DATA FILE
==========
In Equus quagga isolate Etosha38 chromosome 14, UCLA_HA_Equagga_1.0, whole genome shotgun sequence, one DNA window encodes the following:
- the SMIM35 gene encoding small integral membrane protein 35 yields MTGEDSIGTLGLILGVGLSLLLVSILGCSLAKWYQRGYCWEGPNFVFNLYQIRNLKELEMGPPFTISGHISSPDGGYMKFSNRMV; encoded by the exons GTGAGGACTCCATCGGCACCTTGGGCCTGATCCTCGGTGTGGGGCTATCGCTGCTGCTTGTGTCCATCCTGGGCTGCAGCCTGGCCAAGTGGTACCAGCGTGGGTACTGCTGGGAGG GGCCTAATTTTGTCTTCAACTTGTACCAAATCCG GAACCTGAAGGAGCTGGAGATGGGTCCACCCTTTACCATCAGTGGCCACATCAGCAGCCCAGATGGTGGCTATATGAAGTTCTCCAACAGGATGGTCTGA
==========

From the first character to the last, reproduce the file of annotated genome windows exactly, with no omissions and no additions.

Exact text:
In Equus quagga isolate Etosha38 chromosome 14, UCLA_HA_Equagga_1.0, whole genome shotgun sequence, one DNA window encodes the following:
- the SMIM35 gene encoding small integral membrane protein 35 yields MTGEDSIGTLGLILGVGLSLLLVSILGCSLAKWYQRGYCWEGPNFVFNLYQIRNLKELEMGPPFTISGHISSPDGGYMKFSNRMV; encoded by the exons GTGAGGACTCCATCGGCACCTTGGGCCTGATCCTCGGTGTGGGGCTATCGCTGCTGCTTGTGTCCATCCTGGGCTGCAGCCTGGCCAAGTGGTACCAGCGTGGGTACTGCTGGGAGG GGCCTAATTTTGTCTTCAACTTGTACCAAATCCG GAACCTGAAGGAGCTGGAGATGGGTCCACCCTTTACCATCAGTGGCCACATCAGCAGCCCAGATGGTGGCTATATGAAGTTCTCCAACAGGATGGTCTGA